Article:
Predictive analytics tools and digital twin technology can also help a power provider develop safer strategies to maintain and repair generation assets in inhospitable or difficult-to-access areas.

Security is another area of vulnerability that digital technology can address. The potential for a major disruption or widespread damage to the nation’s power system from a cyberattack has increased focus on the cybersecurity of the smart grid. When a power production enterprise can rely on a digital platform that is protected by AI- and machine learning-enabled security systems, its physical infrastructure, its cyber structure (including software and communications), and its data become less susceptible to cyberattack.

New Business Opportunities. With the rise of distributed power, the era of the virtual power plant (VPP) is upon us. These cloud-based, central or distributed hubs aggregate, optimize, and control distributed energy resources to behave similarly to conventional dispatchable power plants, only they deliver power without a physical plant.

For their ability to increase the overall efficiency, flexibility, and reliability of the electricity grid, VPPs also represent a promising new growth opportunity for power companies. A power producer that already has a data-powered digital platform equipped with AI, machine learning, and other tools has the means to explore and develop VPP opportunities without a major new capital outlay.

Maximize Human Resources. Anyone who has followed the story of the Vogtle nuclear construction project in Georgia, and the inability of its majority owner, Georgia Power, to attract skilled labor to the site to complete the already delayed expansion project knows how much the talent squeeze is impacting the utility and power generation sectors. Because they automate tasks once handled by humans, digital tools enable power producers to run leaner, with less reliance on humans.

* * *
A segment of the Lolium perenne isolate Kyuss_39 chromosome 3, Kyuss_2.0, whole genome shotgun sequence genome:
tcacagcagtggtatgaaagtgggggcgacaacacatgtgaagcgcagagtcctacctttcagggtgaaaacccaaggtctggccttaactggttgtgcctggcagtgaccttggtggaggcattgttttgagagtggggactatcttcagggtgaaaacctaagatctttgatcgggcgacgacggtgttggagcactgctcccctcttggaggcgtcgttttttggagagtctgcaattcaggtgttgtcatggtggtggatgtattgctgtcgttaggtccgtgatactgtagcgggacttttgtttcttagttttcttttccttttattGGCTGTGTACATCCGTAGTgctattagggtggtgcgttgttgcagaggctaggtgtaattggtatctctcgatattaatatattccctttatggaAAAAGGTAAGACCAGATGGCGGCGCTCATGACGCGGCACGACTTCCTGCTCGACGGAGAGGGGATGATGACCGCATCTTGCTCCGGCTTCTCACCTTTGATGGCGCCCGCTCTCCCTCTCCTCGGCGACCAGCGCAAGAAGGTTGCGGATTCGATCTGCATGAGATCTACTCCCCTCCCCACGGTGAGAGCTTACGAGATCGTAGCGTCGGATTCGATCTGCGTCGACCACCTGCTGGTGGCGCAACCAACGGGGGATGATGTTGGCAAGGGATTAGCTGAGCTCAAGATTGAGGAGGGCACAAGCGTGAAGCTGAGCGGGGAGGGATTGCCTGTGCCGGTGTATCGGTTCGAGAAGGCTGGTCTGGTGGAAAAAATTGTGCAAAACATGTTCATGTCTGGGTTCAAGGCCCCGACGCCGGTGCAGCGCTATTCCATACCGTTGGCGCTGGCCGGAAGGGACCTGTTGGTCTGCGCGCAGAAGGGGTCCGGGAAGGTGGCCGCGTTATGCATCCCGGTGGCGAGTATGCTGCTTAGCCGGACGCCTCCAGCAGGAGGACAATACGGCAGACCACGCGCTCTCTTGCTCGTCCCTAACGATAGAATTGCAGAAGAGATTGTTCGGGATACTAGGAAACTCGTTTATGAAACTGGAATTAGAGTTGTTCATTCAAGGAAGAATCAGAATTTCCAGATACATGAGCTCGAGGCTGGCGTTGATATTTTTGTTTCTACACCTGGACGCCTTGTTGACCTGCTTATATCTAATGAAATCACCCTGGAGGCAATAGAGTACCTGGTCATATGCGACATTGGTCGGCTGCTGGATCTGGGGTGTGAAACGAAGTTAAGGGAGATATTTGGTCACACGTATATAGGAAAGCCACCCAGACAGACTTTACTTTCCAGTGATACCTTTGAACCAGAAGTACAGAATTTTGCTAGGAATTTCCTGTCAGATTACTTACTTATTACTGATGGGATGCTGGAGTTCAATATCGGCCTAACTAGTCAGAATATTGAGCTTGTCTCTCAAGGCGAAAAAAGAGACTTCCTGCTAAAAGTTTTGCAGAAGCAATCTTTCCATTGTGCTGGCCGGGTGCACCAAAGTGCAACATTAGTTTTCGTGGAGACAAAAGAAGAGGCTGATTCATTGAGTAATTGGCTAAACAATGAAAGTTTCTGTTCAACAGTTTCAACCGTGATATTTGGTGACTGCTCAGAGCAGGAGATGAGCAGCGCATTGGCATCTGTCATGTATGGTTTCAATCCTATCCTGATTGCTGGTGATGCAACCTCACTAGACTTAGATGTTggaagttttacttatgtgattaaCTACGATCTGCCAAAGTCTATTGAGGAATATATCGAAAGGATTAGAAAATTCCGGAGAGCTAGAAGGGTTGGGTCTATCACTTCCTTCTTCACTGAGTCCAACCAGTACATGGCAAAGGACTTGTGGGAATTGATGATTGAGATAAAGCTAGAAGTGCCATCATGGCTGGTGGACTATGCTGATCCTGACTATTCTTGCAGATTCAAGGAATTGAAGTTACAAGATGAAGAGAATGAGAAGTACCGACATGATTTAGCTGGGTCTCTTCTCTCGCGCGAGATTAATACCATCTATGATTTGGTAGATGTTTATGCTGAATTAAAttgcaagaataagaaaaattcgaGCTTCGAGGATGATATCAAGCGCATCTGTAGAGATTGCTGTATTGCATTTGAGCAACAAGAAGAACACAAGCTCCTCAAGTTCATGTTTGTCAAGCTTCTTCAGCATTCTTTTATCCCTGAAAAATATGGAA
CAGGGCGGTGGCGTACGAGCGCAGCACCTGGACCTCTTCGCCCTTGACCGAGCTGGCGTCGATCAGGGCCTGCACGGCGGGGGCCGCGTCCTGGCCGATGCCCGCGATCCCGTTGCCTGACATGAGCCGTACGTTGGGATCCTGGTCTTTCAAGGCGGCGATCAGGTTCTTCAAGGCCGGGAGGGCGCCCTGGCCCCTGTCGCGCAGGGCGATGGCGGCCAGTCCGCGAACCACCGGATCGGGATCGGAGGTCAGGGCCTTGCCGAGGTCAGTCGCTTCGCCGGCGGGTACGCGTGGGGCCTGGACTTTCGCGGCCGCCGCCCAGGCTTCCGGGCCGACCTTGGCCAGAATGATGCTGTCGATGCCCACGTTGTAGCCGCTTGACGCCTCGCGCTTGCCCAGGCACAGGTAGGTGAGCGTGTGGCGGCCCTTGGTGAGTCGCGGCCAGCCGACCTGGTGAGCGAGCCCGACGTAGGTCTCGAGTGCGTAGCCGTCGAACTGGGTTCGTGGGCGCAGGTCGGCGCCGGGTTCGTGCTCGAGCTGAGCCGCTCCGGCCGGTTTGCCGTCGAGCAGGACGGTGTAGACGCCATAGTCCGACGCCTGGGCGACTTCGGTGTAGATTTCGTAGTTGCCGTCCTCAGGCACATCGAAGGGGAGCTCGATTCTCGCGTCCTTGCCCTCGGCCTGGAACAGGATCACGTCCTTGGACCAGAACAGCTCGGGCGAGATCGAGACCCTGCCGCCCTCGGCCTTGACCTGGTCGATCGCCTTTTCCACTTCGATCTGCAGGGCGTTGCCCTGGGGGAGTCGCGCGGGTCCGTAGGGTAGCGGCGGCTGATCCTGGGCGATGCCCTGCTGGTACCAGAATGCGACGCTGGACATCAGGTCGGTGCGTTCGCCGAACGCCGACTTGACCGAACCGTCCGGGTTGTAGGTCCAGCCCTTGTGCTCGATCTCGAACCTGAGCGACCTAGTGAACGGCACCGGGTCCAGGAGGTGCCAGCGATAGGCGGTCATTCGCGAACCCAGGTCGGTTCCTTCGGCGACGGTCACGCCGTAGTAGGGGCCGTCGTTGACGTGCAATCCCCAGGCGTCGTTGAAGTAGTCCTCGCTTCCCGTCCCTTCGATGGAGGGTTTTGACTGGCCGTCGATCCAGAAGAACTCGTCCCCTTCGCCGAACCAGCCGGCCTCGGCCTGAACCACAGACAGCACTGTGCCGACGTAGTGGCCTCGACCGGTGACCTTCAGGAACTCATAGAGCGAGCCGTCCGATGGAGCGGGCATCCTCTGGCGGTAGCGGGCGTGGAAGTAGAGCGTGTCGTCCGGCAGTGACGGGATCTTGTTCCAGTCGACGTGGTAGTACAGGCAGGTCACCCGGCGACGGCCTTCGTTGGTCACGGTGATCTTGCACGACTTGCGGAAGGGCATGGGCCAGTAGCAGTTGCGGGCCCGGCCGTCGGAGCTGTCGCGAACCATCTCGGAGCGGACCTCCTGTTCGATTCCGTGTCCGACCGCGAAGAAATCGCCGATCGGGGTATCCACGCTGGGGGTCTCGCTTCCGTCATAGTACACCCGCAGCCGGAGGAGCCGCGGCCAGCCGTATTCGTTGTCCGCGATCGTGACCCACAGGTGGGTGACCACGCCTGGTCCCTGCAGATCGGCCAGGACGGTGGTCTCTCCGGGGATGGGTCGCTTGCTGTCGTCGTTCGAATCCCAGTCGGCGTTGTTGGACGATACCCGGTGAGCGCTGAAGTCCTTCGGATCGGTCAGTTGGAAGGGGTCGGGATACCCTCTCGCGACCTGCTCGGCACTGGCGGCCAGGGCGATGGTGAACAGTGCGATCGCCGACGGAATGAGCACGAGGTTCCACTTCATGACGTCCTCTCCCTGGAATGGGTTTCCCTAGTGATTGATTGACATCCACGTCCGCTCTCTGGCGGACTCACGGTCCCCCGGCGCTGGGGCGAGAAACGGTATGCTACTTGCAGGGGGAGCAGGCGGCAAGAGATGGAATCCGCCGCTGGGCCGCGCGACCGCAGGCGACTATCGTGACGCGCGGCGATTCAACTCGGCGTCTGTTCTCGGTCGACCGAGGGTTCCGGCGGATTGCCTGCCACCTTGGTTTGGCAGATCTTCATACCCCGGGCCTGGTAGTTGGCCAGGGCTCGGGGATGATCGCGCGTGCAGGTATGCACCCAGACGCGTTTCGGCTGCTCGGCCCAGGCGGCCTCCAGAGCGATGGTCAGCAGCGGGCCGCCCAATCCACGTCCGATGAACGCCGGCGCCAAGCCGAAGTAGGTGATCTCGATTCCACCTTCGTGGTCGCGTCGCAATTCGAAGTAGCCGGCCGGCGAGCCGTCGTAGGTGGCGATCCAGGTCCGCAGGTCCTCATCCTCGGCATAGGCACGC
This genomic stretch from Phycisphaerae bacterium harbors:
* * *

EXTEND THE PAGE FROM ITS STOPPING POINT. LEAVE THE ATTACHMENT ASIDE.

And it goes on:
Fig 2_Creative digitial technology solutions

2. Getting creative. When machines take on monotonous chores, workers are free to focus on solving problems and adding value to the organization. Source: Pixabay

Once freed from mundane tasks, employees can be deployed to more engaging, higher-value pursuits (Figure 2). During a time in which energy companies are hard-pressed to recruit and retain quality talent, this can make working for a power company more appealing. The challenge of helping to develop the smart grid or a virtual power plant business using AI, digital twin, and predictive tools could hold much more appeal than a job whose main function is monitoring instruments and data streams for 40 hours a week.

The digitally powered intelligent enterprise opens a wide range of promising possibilities for power generators. Early evidence suggests that tools like AI can deliver real value to serious adopters. With the continuing maturation of the smart grid, now is the time to implement these tools. ■

—James McClelland is senior global marketing director of SAP’s energy & utility industry vertical.